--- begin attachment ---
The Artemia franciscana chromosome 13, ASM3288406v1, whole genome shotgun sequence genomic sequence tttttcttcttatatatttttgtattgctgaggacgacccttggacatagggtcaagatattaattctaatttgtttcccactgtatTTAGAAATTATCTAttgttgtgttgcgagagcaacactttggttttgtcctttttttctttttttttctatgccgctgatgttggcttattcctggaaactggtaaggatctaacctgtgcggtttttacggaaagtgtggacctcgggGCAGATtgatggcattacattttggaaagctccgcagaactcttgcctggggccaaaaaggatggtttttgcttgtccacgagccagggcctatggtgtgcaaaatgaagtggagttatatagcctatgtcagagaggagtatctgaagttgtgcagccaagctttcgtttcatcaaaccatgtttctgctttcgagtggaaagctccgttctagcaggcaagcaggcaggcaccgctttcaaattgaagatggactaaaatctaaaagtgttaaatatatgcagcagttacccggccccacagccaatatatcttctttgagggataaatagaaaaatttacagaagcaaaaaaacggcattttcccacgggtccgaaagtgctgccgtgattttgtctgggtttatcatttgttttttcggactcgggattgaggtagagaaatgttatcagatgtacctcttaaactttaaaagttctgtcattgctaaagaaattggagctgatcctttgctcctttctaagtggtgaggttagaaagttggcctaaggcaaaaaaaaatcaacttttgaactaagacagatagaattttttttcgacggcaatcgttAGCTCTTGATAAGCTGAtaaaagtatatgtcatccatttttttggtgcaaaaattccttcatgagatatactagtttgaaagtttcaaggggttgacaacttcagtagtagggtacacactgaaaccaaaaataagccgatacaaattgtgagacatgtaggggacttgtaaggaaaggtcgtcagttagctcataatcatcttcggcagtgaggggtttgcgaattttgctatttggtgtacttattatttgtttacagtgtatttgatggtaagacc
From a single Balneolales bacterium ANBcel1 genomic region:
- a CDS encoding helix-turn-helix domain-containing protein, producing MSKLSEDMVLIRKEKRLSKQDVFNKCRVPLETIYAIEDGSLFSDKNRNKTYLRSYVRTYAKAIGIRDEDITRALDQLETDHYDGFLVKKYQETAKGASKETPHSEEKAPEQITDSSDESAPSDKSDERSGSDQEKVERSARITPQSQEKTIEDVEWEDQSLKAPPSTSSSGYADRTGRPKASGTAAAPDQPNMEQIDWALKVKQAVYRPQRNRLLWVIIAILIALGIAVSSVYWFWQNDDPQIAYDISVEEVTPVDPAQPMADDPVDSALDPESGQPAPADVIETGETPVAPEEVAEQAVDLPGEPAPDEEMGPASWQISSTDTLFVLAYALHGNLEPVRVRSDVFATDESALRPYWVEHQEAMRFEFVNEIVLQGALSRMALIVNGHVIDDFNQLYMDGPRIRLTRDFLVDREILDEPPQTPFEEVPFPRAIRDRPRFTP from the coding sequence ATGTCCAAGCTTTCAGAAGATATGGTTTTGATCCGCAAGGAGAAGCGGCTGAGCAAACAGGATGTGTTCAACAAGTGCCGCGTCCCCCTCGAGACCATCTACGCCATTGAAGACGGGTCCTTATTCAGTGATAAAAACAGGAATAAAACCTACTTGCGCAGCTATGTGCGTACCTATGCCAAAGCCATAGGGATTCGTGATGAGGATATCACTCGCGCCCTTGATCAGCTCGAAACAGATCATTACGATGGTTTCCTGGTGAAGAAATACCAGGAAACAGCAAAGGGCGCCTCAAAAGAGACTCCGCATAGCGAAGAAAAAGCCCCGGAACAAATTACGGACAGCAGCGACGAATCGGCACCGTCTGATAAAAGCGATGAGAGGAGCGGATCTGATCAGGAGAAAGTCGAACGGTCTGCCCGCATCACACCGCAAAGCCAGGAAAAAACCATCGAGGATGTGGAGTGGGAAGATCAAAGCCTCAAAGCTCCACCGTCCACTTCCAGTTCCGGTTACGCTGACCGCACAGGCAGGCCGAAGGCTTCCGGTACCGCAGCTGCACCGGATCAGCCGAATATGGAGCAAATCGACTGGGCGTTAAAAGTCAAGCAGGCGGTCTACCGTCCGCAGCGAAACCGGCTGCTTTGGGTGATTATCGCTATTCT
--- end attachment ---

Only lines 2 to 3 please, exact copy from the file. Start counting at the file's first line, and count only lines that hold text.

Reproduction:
From a single Balneolales bacterium ANBcel1 genomic region:
- a CDS encoding helix-turn-helix domain-containing protein, producing MSKLSEDMVLIRKEKRLSKQDVFNKCRVPLETIYAIEDGSLFSDKNRNKTYLRSYVRTYAKAIGIRDEDITRALDQLETDHYDGFLVKKYQETAKGASKETPHSEEKAPEQITDSSDESAPSDKSDERSGSDQEKVERSARITPQSQEKTIEDVEWEDQSLKAPPSTSSSGYADRTGRPKASGTAAAPDQPNMEQIDWALKVKQAVYRPQRNRLLWVIIAILIALGIAVSSVYWFWQNDDPQIAYDISVEEVTPVDPAQPMADDPVDSALDPESGQPAPADVIETGETPVAPEEVAEQAVDLPGEPAPDEEMGPASWQISSTDTLFVLAYALHGNLEPVRVRSDVFATDESALRPYWVEHQEAMRFEFVNEIVLQGALSRMALIVNGHVIDDFNQLYMDGPRIRLTRDFLVDREILDEPPQTPFEEVPFPRAIRDRPRFTP from the coding sequence ATGTCCAAGCTTTCAGAAGATATGGTTTTGATCCGCAAGGAGAAGCGGCTGAGCAAACAGGATGTGTTCAACAAGTGCCGCGTCCCCCTCGAGACCATCTACGCCATTGAAGACGGGTCCTTATTCAGTGATAAAAACAGGAATAAAACCTACTTGCGCAGCTATGTGCGTACCTATGCCAAAGCCATAGGGATTCGTGATGAGGATATCACTCGCGCCCTTGATCAGCTCGAAACAGATCATTACGATGGTTTCCTGGTGAAGAAATACCAGGAAACAGCAAAGGGCGCCTCAAAAGAGACTCCGCATAGCGAAGAAAAAGCCCCGGAACAAATTACGGACAGCAGCGACGAATCGGCACCGTCTGATAAAAGCGATGAGAGGAGCGGATCTGATCAGGAGAAAGTCGAACGGTCTGCCCGCATCACACCGCAAAGCCAGGAAAAAACCATCGAGGATGTGGAGTGGGAAGATCAAAGCCTCAAAGCTCCACCGTCCACTTCCAGTTCCGGTTACGCTGACCGCACAGGCAGGCCGAAGGCTTCCGGTACCGCAGCTGCACCGGATCAGCCGAATATGGAGCAAATCGACTGGGCGTTAAAAGTCAAGCAGGCGGTCTACCGTCCGCAGCGAAACCGGCTGCTTTGGGTGATTATCGCTATTCT